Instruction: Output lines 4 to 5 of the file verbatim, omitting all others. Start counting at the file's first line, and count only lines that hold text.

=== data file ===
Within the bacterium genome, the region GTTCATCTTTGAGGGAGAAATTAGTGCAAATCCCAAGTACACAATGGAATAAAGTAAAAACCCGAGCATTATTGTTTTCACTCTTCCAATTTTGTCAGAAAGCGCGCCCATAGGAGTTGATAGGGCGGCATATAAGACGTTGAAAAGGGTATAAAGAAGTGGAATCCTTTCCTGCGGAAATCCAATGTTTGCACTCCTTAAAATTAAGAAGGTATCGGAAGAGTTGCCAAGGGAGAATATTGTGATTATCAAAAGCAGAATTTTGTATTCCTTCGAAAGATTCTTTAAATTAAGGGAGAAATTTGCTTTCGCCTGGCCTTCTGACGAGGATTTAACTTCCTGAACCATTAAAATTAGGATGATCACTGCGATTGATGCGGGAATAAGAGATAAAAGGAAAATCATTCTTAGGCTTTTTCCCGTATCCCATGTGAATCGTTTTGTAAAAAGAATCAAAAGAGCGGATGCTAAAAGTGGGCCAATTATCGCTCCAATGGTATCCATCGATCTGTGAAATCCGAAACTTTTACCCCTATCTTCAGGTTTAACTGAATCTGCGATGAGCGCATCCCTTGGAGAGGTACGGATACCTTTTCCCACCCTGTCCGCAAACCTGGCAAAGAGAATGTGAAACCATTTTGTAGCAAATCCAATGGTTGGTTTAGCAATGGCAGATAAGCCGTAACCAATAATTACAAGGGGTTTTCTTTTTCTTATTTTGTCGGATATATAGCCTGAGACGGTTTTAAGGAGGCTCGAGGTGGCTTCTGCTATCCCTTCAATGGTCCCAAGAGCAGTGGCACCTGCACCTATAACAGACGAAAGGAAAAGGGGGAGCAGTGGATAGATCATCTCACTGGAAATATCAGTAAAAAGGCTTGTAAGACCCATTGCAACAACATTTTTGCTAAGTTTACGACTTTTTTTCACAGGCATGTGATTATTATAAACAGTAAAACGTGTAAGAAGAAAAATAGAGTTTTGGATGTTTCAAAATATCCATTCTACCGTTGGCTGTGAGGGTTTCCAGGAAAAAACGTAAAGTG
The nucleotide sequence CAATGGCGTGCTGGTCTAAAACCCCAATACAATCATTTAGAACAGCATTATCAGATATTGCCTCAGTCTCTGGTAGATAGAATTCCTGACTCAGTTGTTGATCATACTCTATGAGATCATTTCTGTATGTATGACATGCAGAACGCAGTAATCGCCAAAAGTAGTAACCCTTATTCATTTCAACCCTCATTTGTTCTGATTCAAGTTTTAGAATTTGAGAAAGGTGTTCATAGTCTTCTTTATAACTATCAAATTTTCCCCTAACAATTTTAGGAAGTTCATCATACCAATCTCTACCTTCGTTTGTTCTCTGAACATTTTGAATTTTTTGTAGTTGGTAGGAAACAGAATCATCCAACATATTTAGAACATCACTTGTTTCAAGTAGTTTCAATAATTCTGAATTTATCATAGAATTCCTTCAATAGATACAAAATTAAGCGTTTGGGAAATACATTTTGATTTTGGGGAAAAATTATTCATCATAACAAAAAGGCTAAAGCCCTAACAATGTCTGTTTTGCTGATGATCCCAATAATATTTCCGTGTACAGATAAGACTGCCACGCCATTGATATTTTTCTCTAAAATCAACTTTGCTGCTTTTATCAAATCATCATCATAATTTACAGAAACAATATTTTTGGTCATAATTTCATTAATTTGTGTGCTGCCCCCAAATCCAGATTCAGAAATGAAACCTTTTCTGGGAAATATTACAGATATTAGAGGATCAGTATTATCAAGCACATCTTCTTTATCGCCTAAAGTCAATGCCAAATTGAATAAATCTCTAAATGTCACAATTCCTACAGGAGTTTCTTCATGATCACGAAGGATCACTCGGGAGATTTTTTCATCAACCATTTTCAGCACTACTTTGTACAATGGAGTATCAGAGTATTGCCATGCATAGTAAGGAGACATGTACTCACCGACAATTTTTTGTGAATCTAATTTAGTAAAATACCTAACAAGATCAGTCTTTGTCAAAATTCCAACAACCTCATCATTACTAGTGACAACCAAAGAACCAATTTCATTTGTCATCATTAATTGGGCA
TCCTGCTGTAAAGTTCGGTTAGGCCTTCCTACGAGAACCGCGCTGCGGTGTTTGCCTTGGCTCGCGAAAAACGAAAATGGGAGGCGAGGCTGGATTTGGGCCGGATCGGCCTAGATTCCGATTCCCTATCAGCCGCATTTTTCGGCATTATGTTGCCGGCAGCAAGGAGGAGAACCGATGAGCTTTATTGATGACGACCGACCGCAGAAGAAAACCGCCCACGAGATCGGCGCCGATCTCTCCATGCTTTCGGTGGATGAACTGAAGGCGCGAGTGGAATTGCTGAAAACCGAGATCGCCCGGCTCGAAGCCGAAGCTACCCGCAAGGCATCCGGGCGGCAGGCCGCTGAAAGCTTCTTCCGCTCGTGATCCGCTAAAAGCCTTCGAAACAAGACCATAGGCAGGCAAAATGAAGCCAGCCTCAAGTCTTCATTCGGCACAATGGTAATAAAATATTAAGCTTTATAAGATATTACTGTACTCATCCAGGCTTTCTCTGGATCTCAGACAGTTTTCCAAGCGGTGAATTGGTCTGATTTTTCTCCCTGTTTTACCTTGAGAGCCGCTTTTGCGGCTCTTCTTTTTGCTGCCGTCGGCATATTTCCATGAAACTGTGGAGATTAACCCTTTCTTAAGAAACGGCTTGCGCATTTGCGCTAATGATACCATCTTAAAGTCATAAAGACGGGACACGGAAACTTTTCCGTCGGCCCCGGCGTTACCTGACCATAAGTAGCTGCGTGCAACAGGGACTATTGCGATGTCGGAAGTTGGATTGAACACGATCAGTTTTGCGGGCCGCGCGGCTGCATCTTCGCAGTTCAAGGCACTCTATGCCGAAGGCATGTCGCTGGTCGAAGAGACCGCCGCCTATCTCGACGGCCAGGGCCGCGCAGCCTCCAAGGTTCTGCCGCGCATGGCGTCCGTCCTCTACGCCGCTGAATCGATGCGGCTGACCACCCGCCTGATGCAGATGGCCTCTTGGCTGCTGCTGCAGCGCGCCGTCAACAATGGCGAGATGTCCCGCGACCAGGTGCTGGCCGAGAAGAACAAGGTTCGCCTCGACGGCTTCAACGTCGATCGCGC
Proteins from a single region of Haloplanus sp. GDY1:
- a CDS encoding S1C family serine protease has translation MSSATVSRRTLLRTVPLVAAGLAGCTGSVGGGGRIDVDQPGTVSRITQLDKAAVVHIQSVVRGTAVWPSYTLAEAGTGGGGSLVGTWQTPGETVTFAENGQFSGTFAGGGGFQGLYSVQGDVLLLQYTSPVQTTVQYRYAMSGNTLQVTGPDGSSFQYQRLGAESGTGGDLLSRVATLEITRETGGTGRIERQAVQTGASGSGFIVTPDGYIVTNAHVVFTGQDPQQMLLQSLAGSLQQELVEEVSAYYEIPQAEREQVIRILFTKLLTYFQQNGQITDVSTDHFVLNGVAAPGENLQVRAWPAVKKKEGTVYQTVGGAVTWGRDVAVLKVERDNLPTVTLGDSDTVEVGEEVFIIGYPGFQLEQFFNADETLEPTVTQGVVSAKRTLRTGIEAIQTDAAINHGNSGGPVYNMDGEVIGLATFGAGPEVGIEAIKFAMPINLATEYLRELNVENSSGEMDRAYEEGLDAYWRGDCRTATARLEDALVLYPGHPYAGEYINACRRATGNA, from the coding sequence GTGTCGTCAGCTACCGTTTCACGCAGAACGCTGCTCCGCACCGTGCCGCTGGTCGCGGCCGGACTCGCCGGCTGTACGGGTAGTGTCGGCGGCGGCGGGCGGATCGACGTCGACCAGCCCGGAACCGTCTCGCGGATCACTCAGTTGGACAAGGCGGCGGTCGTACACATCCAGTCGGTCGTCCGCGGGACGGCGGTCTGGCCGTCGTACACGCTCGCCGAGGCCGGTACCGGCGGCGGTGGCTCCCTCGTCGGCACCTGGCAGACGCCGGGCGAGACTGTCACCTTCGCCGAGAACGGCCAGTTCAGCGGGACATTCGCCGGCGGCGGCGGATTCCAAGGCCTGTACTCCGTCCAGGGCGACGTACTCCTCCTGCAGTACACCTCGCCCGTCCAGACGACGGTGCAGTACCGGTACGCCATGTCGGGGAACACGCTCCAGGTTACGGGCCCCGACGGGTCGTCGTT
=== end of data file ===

Proteins from a single region of Haloplanus sp. GDY1:
- a CDS encoding S1C family serine protease has translation MSSATVSRRTLLRTVPLVAAGLAGCTGSVGGGGRIDVDQPGTVSRITQLDKAAVVHIQSVVRGTAVWPSYTLAEAGTGGGGSLVGTWQTPGETVTFAENGQFSGTFAGGGGFQGLYSVQGDVLLLQYTSPVQTTVQYRYAMSGNTLQVTGPDGSSFQYQRLGAESGTGGDLLSRVATLEITRETGGTGRIERQAVQTGASGSGFIVTPDGYIVTNAHVVFTGQDPQQMLLQSLAGSLQQELVEEVSAYYEIPQAEREQVIRILFTKLLTYFQQNGQITDVSTDHFVLNGVAAPGENLQVRAWPAVKKKEGTVYQTVGGAVTWGRDVAVLKVERDNLPTVTLGDSDTVEVGEEVFIIGYPGFQLEQFFNADETLEPTVTQGVVSAKRTLRTGIEAIQTDAAINHGNSGGPVYNMDGEVIGLATFGAGPEVGIEAIKFAMPINLATEYLRELNVENSSGEMDRAYEEGLDAYWRGDCRTATARLEDALVLYPGHPYAGEYINACRRATGNA, from the coding sequence GTGTCGTCAGCTACCGTTTCACGCAGAACGCTGCTCCGCACCGTGCCGCTGGTCGCGGCCGGACTCGCCGGCTGTACGGGTAGTGTCGGCGGCGGCGGGCGGATCGACGTCGACCAGCCCGGAACCGTCTCGCGGATCACTCAGTTGGACAAGGCGGCGGTCGTACACATCCAGTCGGTCGTCCGCGGGACGGCGGTCTGGCCGTCGTACACGCTCGCCGAGGCCGGTACCGGCGGCGGTGGCTCCCTCGTCGGCACCTGGCAGACGCCGGGCGAGACTGTCACCTTCGCCGAGAACGGCCAGTTCAGCGGGACATTCGCCGGCGGCGGCGGATTCCAAGGCCTGTACTCCGTCCAGGGCGACGTACTCCTCCTGCAGTACACCTCGCCCGTCCAGACGACGGTGCAGTACCGGTACGCCATGTCGGGGAACACGCTCCAGGTTACGGGCCCCGACGGGTCGTCGTT